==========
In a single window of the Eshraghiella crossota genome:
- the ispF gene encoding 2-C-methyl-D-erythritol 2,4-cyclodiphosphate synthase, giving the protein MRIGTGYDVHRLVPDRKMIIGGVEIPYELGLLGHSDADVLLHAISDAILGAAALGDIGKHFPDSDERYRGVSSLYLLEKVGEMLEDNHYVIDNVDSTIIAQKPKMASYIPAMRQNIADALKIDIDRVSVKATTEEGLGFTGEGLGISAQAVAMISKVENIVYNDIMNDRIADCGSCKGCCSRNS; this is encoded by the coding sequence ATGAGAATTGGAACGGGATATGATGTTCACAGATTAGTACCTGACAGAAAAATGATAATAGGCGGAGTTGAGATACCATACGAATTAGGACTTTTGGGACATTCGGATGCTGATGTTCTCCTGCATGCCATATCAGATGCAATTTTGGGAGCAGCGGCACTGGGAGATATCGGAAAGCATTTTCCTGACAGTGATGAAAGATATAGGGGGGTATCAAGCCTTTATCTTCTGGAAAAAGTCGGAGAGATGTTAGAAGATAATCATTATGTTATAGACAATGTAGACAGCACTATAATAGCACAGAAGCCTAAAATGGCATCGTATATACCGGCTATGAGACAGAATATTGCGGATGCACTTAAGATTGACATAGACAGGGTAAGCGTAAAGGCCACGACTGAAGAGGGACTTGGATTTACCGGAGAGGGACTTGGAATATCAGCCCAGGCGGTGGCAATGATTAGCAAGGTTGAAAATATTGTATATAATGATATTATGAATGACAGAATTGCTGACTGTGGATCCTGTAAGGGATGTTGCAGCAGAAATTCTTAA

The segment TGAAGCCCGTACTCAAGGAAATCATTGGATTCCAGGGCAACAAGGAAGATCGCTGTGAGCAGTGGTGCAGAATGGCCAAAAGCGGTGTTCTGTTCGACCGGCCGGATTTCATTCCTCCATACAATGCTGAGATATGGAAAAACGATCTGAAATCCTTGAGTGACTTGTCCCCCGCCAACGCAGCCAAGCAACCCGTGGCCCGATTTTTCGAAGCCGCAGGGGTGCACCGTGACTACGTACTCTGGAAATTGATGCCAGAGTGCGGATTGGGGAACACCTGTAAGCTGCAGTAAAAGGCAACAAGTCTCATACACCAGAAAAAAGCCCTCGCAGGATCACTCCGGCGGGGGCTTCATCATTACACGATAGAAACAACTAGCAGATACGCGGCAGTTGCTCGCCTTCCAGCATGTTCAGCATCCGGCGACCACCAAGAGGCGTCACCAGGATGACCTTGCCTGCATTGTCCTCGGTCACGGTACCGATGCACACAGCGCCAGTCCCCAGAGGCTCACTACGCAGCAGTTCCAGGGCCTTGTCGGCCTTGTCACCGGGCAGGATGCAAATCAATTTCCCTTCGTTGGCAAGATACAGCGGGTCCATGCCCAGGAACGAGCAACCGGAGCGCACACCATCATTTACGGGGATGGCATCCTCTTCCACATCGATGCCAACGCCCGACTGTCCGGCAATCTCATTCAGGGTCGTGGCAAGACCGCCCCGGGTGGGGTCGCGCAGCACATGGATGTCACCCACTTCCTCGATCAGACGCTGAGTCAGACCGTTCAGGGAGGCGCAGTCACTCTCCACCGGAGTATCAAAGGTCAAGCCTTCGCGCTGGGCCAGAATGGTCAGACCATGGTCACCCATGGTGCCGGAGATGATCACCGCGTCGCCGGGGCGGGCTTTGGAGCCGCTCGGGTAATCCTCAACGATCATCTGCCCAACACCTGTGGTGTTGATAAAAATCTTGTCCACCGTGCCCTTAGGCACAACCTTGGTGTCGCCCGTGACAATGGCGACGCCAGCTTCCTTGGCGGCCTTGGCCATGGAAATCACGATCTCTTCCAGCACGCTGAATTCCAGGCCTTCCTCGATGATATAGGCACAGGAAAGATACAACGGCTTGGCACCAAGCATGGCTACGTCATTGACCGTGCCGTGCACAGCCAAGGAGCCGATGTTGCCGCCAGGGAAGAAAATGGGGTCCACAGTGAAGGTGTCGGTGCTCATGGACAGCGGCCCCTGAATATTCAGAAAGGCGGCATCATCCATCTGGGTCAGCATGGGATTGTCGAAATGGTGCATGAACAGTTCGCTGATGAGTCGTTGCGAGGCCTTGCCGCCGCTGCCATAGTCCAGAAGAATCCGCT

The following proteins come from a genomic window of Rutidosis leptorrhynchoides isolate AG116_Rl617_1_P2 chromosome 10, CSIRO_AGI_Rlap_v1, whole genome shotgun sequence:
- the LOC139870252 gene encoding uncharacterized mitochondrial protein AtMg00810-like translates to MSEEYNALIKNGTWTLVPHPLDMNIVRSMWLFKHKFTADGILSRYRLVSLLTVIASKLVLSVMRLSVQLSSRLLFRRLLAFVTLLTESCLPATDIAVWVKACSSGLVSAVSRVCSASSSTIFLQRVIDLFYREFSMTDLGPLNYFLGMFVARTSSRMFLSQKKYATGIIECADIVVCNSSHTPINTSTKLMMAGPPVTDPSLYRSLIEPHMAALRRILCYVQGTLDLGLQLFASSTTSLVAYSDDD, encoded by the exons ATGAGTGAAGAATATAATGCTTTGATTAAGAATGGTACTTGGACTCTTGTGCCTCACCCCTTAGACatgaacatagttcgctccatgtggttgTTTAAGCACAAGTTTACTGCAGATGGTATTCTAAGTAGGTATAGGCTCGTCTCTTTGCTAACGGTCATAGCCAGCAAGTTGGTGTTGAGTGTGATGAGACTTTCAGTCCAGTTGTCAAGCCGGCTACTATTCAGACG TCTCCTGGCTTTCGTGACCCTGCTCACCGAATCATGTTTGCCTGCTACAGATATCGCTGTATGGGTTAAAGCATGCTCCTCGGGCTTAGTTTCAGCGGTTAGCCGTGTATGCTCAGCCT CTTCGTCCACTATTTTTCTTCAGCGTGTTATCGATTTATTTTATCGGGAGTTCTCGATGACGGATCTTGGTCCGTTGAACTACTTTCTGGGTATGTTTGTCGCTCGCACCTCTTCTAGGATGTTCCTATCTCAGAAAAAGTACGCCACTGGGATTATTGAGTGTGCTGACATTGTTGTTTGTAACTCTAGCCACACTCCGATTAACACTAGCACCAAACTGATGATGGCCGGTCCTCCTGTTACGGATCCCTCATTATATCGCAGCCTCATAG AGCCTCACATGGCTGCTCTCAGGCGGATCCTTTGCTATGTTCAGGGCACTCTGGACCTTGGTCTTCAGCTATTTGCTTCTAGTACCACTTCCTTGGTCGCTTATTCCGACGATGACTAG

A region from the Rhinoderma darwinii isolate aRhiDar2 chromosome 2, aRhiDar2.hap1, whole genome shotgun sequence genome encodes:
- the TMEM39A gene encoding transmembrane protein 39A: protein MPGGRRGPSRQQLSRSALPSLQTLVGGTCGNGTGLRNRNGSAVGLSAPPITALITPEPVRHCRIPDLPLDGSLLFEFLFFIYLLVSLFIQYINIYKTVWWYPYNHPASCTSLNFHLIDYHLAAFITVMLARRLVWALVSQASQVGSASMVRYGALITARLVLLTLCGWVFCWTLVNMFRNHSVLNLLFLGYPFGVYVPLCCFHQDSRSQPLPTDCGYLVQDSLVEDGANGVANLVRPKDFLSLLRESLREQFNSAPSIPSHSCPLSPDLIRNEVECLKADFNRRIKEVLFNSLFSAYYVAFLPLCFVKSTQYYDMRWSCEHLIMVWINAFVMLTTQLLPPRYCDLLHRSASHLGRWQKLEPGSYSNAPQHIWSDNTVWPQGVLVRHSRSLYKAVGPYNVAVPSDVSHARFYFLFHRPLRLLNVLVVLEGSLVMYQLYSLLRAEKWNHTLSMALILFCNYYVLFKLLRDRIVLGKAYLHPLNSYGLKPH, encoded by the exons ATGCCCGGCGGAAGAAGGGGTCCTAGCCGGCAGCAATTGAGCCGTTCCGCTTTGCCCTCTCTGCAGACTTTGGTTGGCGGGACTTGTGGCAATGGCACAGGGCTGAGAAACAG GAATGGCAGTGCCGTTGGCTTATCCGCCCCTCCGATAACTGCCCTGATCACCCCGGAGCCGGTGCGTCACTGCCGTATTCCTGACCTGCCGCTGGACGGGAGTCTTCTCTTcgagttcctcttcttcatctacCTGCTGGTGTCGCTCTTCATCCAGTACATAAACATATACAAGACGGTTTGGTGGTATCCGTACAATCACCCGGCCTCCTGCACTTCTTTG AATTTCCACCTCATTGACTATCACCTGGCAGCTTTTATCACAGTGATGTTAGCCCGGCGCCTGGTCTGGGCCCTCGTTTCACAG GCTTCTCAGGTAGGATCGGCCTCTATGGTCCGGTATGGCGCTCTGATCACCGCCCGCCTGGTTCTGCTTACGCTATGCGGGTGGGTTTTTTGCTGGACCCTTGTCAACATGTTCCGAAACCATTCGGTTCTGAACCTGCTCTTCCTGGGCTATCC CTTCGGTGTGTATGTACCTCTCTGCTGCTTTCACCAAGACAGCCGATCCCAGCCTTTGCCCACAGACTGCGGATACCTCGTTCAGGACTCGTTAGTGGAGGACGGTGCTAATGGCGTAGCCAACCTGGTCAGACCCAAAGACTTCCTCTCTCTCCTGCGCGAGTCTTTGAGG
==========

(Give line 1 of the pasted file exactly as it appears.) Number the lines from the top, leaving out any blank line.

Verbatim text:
In a single window of the Eshraghiella crossota genome: